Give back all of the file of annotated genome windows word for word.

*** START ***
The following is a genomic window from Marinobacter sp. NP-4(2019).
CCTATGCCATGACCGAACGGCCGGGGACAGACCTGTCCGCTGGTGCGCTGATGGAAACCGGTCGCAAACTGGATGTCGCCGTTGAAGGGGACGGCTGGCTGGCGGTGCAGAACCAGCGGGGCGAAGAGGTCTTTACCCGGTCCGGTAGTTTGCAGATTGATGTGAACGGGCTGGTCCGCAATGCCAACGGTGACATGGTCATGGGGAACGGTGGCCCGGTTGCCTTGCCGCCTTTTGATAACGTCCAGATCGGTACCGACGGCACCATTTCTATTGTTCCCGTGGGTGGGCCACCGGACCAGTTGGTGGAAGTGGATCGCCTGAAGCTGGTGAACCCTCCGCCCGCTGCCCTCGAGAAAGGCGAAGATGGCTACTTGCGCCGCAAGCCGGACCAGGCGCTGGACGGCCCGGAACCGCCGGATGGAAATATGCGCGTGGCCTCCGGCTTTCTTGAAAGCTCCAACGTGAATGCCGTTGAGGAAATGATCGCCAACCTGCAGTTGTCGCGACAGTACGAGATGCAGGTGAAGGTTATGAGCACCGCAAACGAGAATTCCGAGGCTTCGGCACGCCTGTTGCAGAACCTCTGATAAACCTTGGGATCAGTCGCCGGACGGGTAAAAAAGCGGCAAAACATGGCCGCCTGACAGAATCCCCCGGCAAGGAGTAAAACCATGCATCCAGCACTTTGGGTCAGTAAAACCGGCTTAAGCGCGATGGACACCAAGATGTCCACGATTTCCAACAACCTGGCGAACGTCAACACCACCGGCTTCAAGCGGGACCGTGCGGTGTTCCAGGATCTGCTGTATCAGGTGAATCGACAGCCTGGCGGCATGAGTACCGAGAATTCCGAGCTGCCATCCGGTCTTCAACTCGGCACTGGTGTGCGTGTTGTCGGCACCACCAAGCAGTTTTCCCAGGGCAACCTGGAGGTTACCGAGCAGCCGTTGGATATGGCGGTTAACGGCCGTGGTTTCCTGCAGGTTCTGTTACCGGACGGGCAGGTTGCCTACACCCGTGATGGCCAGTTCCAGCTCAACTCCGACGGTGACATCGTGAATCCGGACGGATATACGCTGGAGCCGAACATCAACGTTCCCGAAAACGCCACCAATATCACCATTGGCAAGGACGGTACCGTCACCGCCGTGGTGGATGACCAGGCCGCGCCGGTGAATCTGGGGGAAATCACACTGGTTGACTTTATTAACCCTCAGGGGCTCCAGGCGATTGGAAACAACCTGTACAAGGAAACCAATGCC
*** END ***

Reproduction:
The following is a genomic window from Marinobacter sp. NP-4(2019).
CCTATGCCATGACCGAACGGCCGGGGACAGACCTGTCCGCTGGTGCGCTGATGGAAACCGGTCGCAAACTGGATGTCGCCGTTGAAGGGGACGGCTGGCTGGCGGTGCAGAACCAGCGGGGCGAAGAGGTCTTTACCCGGTCCGGTAGTTTGCAGATTGATGTGAACGGGCTGGTCCGCAATGCCAACGGTGACATGGTCATGGGGAACGGTGGCCCGGTTGCCTTGCCGCCTTTTGATAACGTCCAGATCGGTACCGACGGCACCATTTCTATTGTTCCCGTGGGTGGGCCACCGGACCAGTTGGTGGAAGTGGATCGCCTGAAGCTGGTGAACCCTCCGCCCGCTGCCCTCGAGAAAGGCGAAGATGGCTACTTGCGCCGCAAGCCGGACCAGGCGCTGGACGGCCCGGAACCGCCGGATGGAAATATGCGCGTGGCCTCCGGCTTTCTTGAAAGCTCCAACGTGAATGCCGTTGAGGAAATGATCGCCAACCTGCAGTTGTCGCGACAGTACGAGATGCAGGTGAAGGTTATGAGCACCGCAAACGAGAATTCCGAGGCTTCGGCACGCCTGTTGCAGAACCTCTGATAAACCTTGGGATCAGTCGCCGGACGGGTAAAAAAGCGGCAAAACATGGCCGCCTGACAGAATCCCCCGGCAAGGAGTAAAACCATGCATCCAGCACTTTGGGTCAGTAAAACCGGCTTAAGCGCGATGGACACCAAGATGTCCACGATTTCCAACAACCTGGCGAACGTCAACACCACCGGCTTCAAGCGGGACCGTGCGGTGTTCCAGGATCTGCTGTATCAGGTGAATCGACAGCCTGGCGGCATGAGTACCGAGAATTCCGAGCTGCCATCCGGTCTTCAACTCGGCACTGGTGTGCGTGTTGTCGGCACCACCAAGCAGTTTTCCCAGGGCAACCTGGAGGTTACCGAGCAGCCGTTGGATATGGCGGTTAACGGCCGTGGTTTCCTGCAGGTTCTGTTACCGGACGGGCAGGTTGCCTACACCCGTGATGGCCAGTTCCAGCTCAACTCCGACGGTGACATCGTGAATCCGGACGGATATACGCTGGAGCCGAACATCAACGTTCCCGAAAACGCCACCAATATCACCATTGGCAAGGACGGTACCGTCACCGCCGTGGTGGATGACCAGGCCGCGCCGGTGAATCTGGGGGAAATCACACTGGTTGACTTTATTAACCCTCAGGGGCTCCAGGCGATTGGAAACAACCTGTACAAGGAAACCAATGCC